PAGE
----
StartLife has an enormous network of startups with inspiring founders. These startups are eager to share their experience with other entrepreneurs. This story is about Thieu Berkers, founder of Farmertronics.
Farmertronics develops an unmanned, clean tech tractor to work the land, not running on diesel but electrically driven. It is a cross-over between the sectors high-tech, automotive and agriculture.
Country lad with tech skills
Thieu Berkers used to be a hard-core high-tech machine developer at corporates like ASML and BESI in the Netherlands. Though he loved his job, Thieu sometimes missed the connection to his youth: the farm. In his home town his father still used a horse and later on a diesel tractor to work the land, those were the 1960’s. Thieu made the decision to combine his passion for engineering machines and farming as an entrepreneur, in 2012. First, he studied several options like developing a database or applying drones in agriculture. Eventually, developing a ‘riding platform’ or robot seemed the most promising option, because some farmers are in need of a light and fuel saving tractor.
A tractor on a battery
Full of courage, Thieu started to develop the robot, called the eTrac, together with two former colleagues. Unfortunately, his friends were less determined to develop a new product, so Thieu had to go on on his own. Defining and building the tractor took much more time than he had expected. It was to be a light autonomous machine running on electricity, which was able to detect and remove weed automatically. The biggest challenge besides funding, was to find a light but powerful battery that would last long enough to drive the eTrac.
Slow motion farming
Now, 5 years later, the development of a first proof of concept was subsidised by Metropool Regio Eindhoven. First the manual mode of the eTrac will be tested. Secondly, vision and GPS-RTK technology will be added for automatic mechanical weed control. This will be tested at a Dutch endive farmer. This farmer is not using chemical weed killers and pesticides; he already controls the weed in a mechanical way but with a heavy and expensive machine connected to a huge tractor. Crossing his field once with this tractor takes him 11 minutes. During these 11 minutes he is just sitting there, doing nothing. At the end of each row he just has to turn his tractor for a next row. In the future he can program the eTrac upfront to control the weed unmanned and automatically with a much lighter robot.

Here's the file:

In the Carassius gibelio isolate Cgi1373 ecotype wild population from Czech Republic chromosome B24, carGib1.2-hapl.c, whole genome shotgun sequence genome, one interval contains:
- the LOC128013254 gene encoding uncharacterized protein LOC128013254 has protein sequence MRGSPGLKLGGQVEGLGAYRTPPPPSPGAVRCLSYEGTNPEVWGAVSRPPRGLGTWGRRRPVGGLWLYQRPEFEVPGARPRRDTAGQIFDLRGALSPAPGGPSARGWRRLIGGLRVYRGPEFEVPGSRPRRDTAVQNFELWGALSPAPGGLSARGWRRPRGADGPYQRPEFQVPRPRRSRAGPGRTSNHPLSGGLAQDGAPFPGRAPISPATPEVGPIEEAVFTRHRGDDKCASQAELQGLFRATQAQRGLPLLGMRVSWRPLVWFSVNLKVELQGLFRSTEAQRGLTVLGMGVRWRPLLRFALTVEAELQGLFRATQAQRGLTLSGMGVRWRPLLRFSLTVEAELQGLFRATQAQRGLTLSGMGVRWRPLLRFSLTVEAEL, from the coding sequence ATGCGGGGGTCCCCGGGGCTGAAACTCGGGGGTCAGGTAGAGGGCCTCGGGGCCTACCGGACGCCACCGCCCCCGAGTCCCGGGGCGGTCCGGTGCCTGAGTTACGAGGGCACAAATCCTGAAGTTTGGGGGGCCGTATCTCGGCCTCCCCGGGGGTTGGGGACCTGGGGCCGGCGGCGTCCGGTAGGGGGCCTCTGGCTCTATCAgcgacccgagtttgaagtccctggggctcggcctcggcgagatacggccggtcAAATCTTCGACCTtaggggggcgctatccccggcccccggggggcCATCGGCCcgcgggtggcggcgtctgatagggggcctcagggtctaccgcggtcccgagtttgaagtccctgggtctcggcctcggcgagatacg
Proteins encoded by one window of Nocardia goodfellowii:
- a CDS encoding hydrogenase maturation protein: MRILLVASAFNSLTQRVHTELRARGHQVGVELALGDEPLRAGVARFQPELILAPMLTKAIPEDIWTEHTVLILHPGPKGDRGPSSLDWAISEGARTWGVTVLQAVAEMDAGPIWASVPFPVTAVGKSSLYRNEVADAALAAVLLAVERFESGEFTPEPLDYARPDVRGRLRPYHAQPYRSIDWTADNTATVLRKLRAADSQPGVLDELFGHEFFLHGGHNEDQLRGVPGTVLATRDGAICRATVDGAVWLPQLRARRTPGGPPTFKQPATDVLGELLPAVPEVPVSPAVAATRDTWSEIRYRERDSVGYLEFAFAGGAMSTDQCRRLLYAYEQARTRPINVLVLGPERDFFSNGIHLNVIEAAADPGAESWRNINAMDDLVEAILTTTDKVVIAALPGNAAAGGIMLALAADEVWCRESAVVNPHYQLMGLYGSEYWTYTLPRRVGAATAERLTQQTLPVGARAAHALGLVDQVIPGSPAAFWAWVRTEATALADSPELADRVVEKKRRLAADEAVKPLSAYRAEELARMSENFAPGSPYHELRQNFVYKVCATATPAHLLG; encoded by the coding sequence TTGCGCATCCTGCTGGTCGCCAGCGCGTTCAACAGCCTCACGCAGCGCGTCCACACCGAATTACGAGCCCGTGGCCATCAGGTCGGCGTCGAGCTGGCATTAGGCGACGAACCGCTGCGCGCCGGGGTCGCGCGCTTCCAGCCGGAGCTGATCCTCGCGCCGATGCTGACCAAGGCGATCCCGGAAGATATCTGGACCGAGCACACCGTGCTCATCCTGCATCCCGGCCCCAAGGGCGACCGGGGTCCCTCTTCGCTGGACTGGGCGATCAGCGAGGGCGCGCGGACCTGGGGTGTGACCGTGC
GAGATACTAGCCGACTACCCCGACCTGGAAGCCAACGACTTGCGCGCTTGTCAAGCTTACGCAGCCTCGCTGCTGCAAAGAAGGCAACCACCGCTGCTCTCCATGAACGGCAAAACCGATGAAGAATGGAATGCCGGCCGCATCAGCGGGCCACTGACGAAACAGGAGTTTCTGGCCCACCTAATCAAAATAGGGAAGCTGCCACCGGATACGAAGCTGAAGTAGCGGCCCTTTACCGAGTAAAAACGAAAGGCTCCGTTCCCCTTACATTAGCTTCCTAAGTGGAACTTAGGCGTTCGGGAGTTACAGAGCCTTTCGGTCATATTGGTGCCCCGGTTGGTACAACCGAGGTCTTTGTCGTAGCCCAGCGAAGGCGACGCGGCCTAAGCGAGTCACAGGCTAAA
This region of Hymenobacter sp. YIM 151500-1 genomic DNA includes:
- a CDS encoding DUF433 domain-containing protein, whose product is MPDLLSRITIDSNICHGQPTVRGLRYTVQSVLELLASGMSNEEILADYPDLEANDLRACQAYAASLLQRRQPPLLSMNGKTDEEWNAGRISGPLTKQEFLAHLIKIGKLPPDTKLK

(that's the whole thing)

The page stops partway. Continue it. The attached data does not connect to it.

Help from partners
As an advice for other entrepreneurs, Thieu recommends expanding network and choosing the right partners. Thieu is developing his machine together with ACE engineering & consultancy, a company that had just the right expertise. A company in Deurne called M. Aldenzee LMB, will help him build a prototype. At the moment, Thieu is focussing on the functional properties of the eTrac. Thieu coordinates a team of 4 students of the Avans and Fontys Hogeschool. They are a valuable help in business innovation and the technological development.
Thieu met Frans Kampers, his business coach at StartLife, at a high-tech conference in Eindhoven. Frans provided him with advice to strengthen his case and Thieu further increased his network in Wageningen.
Frans Kampers: “given the high costs and poor availability of human labour in agriculture, the future is in autonomous machines that can do the heavy, dirty, monotonous and repetitive tasks. The sector rapidly develops a demand for the solutions like the one Farmertronics is developing.”